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### Abstract

“Negative resistance” errors due to nonuniform current distributions significantly distort the apparent electronic performance of devices formed with crossed wires, demonstrated here by resistance,magnetoresistance, current-voltage, and variable temperature measurements with and without corrections. Crossed-wire devices are frequently used in research settings for exploratory systems or rapid process recipe evolution due to the ease of depositing complete devices *in situ* through shadow masks. Unfortunately, this geometry suffers from a negative resistance effect that dominates the measurement when the device resistance is similar to or less than the wires’ resistance. We use a finite-element model and experimental data to extend work (by others) to quantify these errors when (1) devices are not square in shape, (2) when the two wires are not in the same resistivity, and (3) when the junction resistance is nonlinear in voltage. Using this knowledge and pre-existing analytical work, a straightforward method for correcting experimental measurements is suggested and evaluated. Finally, we illustrate the importance of correcting the data in magnetoresistance, current-voltage, and temperature dependent transport measurements for correct physical interpretation.

The authors acknowledge Noel Nacion for some programming, the Quantum Processes and Metrology group for use of their computers, Bill Egelhoff for discussion and microscope use, Ted White for measurements of some devices, and Neil Zimmermann and Eite Tiesinga for valuable discussion and comments.

I. INTRODUCTION

II. DETAILS OF THE MODEL

III. ERRORS DUE TO “NEGATIVE RESISTANCE”

IV. NON-OHMIC DEVICES

V. CORRECTING

VI. NEGATIVE RESISTANCE EFFECTS ON EXPERIMENTAL TRENDS

VII. CONCLUSIONS

### Key Topics

- Negative resistance
- 32.0
- Electrical resistivity
- 25.0
- Electric measurements
- 19.0
- Magnetic tunnel junctions
- 16.0
- Magnetoresistance
- 11.0

## Figures

(Experiment) TMR data for a low product tunnel junction before and after correction for the negative resistance artifact. The correction reduces the measured TMR from 6.2% to 3.4% due to the overall increase in the resistance. 1 standard deviation of the measurement uncertainty is for the resistance and for the magnetic field.

(Experiment) TMR data for a low product tunnel junction before and after correction for the negative resistance artifact. The correction reduces the measured TMR from 6.2% to 3.4% due to the overall increase in the resistance. 1 standard deviation of the measurement uncertainty is for the resistance and for the magnetic field.

(a) Typical schematic diagram of a four-point measurement where the current is driven from source to drain while measuring the voltage drop between and . This is often used, but poor model for CWDs; the diagram shown in (b) is a minimum representative diagram where the from (a) is expanded to two parallel resistor elements representing the device separated by a resistor element on the top and the bottom representing the finite size of the electrode across the device size. The voltage drops across these latter two resistors always contribute error, which can exceed the voltage drop across the device resistors when is small.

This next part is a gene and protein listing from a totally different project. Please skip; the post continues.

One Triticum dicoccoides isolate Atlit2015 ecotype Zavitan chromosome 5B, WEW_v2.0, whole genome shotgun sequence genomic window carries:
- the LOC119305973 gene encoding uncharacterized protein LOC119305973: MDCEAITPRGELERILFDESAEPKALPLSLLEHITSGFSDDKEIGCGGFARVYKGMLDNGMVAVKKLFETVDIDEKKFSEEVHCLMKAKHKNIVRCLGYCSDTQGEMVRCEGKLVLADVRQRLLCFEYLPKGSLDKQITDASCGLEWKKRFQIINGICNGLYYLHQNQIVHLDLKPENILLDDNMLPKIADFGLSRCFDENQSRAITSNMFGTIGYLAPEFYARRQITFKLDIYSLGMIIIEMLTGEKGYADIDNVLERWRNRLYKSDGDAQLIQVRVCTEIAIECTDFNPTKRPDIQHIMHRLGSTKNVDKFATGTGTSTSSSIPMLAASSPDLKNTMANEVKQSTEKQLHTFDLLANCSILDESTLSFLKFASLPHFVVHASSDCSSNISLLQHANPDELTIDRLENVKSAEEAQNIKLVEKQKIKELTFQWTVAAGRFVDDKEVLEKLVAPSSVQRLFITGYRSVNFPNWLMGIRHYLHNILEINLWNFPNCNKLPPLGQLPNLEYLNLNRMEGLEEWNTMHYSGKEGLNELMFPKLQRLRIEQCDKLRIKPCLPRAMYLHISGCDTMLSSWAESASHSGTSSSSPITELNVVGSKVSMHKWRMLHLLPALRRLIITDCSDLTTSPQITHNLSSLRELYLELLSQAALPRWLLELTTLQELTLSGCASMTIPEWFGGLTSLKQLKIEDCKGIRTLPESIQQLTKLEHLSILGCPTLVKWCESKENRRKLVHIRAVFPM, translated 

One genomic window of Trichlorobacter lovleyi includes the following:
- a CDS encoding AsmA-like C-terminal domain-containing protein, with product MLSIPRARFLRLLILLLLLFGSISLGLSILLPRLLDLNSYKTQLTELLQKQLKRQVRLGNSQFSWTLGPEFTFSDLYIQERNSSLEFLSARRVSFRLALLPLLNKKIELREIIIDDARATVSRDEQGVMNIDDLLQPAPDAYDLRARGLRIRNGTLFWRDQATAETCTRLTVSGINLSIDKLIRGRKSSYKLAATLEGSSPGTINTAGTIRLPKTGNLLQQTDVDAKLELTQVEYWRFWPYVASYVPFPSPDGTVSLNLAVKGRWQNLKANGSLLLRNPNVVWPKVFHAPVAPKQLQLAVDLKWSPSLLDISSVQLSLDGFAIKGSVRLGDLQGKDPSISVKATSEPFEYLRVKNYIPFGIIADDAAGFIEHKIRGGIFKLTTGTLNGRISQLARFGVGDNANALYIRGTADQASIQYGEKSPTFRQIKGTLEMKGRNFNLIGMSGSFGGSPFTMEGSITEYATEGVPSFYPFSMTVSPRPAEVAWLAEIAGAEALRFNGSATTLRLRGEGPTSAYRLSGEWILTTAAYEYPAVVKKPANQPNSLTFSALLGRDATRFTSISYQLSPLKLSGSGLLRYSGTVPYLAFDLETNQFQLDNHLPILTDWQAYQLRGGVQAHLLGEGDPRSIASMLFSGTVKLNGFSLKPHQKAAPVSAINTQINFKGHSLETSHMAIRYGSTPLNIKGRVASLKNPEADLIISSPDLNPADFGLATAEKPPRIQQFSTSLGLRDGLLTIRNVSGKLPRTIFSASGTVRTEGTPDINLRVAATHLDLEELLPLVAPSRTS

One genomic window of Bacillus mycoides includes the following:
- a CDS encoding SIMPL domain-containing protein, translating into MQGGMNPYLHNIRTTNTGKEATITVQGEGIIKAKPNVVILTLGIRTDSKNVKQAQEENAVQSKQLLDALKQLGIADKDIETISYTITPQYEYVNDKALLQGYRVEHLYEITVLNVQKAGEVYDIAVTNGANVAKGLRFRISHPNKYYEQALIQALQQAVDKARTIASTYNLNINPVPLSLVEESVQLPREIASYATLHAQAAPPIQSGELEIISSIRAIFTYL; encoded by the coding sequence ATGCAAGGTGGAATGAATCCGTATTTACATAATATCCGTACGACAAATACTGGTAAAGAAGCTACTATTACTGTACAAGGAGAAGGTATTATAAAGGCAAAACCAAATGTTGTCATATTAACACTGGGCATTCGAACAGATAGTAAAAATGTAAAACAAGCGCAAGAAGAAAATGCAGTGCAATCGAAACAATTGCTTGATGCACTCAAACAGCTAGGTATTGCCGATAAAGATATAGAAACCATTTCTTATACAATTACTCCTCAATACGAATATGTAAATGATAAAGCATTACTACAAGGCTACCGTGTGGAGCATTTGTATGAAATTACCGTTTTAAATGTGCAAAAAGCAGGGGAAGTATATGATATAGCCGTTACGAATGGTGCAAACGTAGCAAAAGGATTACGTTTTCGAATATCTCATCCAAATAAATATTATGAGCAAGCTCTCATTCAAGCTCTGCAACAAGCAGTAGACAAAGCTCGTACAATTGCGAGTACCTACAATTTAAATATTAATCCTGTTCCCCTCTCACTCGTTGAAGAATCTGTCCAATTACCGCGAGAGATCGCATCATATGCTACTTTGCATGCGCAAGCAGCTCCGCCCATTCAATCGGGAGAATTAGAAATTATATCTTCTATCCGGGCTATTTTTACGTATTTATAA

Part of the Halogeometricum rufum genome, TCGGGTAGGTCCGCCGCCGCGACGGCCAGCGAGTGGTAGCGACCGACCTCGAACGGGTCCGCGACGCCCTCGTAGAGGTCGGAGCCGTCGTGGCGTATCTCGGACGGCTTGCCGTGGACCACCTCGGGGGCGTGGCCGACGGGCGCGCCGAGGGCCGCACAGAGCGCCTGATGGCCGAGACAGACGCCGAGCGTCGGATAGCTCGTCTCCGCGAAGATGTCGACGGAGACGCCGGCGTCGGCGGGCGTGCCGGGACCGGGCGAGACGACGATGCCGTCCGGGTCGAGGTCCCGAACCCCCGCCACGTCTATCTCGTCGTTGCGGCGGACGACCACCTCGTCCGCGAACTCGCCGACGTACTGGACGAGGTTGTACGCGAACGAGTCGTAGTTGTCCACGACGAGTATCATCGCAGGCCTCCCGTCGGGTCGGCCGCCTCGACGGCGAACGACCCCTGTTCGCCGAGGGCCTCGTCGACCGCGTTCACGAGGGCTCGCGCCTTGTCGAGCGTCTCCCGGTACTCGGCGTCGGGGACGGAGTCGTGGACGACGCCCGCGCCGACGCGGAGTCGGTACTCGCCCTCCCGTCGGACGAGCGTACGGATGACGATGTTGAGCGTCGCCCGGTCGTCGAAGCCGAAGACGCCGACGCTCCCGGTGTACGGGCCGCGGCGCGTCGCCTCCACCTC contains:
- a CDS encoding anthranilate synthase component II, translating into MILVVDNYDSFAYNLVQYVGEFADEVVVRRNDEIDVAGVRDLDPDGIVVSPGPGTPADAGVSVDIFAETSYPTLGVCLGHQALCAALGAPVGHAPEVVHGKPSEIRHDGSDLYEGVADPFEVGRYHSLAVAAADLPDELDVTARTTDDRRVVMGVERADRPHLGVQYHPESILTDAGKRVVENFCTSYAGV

(a) Typical schematic diagram of a four-point measurement where the current is driven from source to drain while measuring the voltage drop between and . This is often used, but poor model for CWDs; the diagram shown in (b) is a minimum representative diagram where the from (a) is expanded to two parallel resistor elements representing the device separated by a resistor element on the top and the bottom representing the finite size of the electrode across the device size. The voltage drops across these latter two resistors always contribute error, which can exceed the voltage drop across the device resistors when is small.

(Model) Voltage contour plots of CWD devices when the DUT resistance is large (top) and small (bottom) compared to the electrode resistance. The plots mirror the geometry of experimental devices and the height and width are noted in the upper plot. The colors represent the local voltage and the lines within the colors are contours marking 1/100 of the difference between and . In the upper plot nearly all the voltage is dropped across the DUT (which is obscured into the plane of the figure) and the measurement error is about 1%. At bottom, the voltage profile is dominated by the voltage drop across the electrodes so that and the measured resistance is negative. Even though the DUT has a resistance of , the measured resistance , a −230% error.

(Model) Voltage contour plots of CWD devices when the DUT resistance is large (top) and small (bottom) compared to the electrode resistance. The plots mirror the geometry of experimental devices and the height and width are noted in the upper plot. The colors represent the local voltage and the lines within the colors are contours marking 1/100 of the difference between and . In the upper plot nearly all the voltage is dropped across the DUT (which is obscured into the plane of the figure) and the measurement error is about 1%. At bottom, the voltage profile is dominated by the voltage drop across the electrodes so that and the measured resistance is negative. Even though the DUT has a resistance of , the measured resistance , a −230% error.

Schematic representation of the computation model. Each wire is represented as a two-dimensional array of resistors that are connected to form the DUT at a rectangular grid of nodes. In the DUT, the nodes on the upper wire are connected to a corresponding node on the lower wire by an additional “device” resistor .